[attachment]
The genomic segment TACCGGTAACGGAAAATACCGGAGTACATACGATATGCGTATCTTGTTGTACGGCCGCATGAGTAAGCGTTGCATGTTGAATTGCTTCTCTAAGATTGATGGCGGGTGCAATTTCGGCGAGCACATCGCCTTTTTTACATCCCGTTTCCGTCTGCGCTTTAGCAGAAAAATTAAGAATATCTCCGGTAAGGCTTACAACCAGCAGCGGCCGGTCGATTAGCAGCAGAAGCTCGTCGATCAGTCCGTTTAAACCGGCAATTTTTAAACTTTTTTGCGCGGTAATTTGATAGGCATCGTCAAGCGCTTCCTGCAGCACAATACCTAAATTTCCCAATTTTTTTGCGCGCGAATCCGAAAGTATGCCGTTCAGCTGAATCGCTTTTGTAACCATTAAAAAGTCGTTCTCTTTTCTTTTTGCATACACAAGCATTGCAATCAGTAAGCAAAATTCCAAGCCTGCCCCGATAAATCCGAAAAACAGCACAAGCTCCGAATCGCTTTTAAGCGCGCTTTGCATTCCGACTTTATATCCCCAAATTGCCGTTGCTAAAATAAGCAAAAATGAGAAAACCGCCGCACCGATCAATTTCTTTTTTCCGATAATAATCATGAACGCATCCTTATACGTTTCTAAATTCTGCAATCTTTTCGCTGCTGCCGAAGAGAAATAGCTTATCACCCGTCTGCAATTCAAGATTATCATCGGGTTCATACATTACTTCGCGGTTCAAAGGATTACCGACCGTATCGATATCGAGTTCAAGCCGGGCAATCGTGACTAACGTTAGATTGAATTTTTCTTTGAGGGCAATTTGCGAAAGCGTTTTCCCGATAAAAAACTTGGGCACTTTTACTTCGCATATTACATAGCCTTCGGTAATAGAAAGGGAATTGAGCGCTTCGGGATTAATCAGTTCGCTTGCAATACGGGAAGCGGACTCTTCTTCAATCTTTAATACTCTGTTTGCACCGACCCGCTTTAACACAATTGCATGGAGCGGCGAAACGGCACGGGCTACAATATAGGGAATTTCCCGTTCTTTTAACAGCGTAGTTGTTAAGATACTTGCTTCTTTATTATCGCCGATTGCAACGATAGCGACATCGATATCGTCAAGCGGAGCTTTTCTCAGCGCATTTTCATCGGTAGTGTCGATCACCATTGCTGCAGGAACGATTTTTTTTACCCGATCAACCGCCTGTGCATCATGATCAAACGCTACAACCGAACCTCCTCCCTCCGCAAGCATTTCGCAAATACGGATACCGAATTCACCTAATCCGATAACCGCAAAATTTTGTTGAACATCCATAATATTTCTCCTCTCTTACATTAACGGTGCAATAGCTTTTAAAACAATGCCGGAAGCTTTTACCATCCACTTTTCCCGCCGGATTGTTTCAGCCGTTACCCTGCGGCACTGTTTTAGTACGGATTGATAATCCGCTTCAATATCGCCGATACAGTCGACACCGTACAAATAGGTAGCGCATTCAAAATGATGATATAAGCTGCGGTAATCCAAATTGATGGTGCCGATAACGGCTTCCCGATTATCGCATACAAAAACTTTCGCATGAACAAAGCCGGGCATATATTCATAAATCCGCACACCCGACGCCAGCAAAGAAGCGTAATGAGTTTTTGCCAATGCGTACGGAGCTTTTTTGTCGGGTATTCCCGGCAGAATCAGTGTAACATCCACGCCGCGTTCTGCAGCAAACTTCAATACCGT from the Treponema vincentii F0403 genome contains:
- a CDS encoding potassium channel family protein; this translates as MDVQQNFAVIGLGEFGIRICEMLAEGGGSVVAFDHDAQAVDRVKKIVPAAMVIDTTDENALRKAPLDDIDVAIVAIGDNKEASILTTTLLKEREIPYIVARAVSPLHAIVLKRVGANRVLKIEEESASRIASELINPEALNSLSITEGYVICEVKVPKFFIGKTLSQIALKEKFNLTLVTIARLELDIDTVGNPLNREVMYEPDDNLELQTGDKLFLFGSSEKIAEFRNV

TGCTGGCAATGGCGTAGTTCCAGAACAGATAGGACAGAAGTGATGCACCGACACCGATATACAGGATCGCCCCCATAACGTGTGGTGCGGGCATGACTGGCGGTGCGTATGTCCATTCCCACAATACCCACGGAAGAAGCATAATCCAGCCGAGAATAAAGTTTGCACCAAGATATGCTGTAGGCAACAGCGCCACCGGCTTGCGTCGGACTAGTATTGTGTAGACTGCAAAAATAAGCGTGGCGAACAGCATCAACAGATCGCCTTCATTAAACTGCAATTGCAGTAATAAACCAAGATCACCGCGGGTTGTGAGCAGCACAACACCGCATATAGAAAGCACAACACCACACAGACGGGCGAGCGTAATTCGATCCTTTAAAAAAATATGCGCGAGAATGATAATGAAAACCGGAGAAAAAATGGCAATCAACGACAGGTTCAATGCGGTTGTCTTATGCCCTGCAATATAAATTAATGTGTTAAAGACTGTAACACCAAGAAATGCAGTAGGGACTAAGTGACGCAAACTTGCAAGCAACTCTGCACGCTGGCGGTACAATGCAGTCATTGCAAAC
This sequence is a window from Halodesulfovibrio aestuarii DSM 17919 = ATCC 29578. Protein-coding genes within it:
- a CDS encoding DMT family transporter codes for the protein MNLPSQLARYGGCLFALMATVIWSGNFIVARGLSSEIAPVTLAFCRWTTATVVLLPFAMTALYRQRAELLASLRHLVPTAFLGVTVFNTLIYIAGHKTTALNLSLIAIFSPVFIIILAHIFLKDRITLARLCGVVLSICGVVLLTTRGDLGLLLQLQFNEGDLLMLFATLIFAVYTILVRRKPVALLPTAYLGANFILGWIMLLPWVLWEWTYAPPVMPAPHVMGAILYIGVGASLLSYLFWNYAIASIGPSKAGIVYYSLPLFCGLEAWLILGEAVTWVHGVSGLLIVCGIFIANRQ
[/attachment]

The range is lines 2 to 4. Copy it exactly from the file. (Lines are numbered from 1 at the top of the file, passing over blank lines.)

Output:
- a CDS encoding potassium channel family protein; this translates as MDVQQNFAVIGLGEFGIRICEMLAEGGGSVVAFDHDAQAVDRVKKIVPAAMVIDTTDENALRKAPLDDIDVAIVAIGDNKEASILTTTLLKEREIPYIVARAVSPLHAIVLKRVGANRVLKIEEESASRIASELINPEALNSLSITEGYVICEVKVPKFFIGKTLSQIALKEKFNLTLVTIARLELDIDTVGNPLNREVMYEPDDNLELQTGDKLFLFGSSEKIAEFRNV

TGCTGGCAATGGCGTAGTTCCAGAACAGATAGGACAGAAGTGATGCACCGACACCGATATACAGGATCGCCCCCATAACGTGTGGTGCGGGCATGACTGGCGGTGCGTATGTCCATTCCCACAATACCCACGGAAGAAGCATAATCCAGCCGAGAATAAAGTTTGCACCAAGATATGCTGTAGGCAACAGCGCCACCGGCTTGCGTCGGACTAGTATTGTGTAGACTGCAAAAATAAGCGTGGCGAACAGCATCAACAGATCGCCTTCATTAAACTGCAATTGCAGTAATAAACCAAGATCACCGCGGGTTGTGAGCAGCACAACACCGCATATAGAAAGCACAACACCACACAGACGGGCGAGCGTAATTCGATCCTTTAAAAAAATATGCGCGAGAATGATAATGAAAACCGGAGAAAAAATGGCAATCAACGACAGGTTCAATGCGGTTGTCTTATGCCCTGCAATATAAATTAATGTGTTAAAGACTGTAACACCAAGAAATGCAGTAGGGACTAAGTGACGCAAACTTGCAAGCAACTCTGCACGCTGGCGGTACAATGCAGTCATTGCAAAC
This sequence is a window from Halodesulfovibrio aestuarii DSM 17919 = ATCC 29578. Protein-coding genes within it: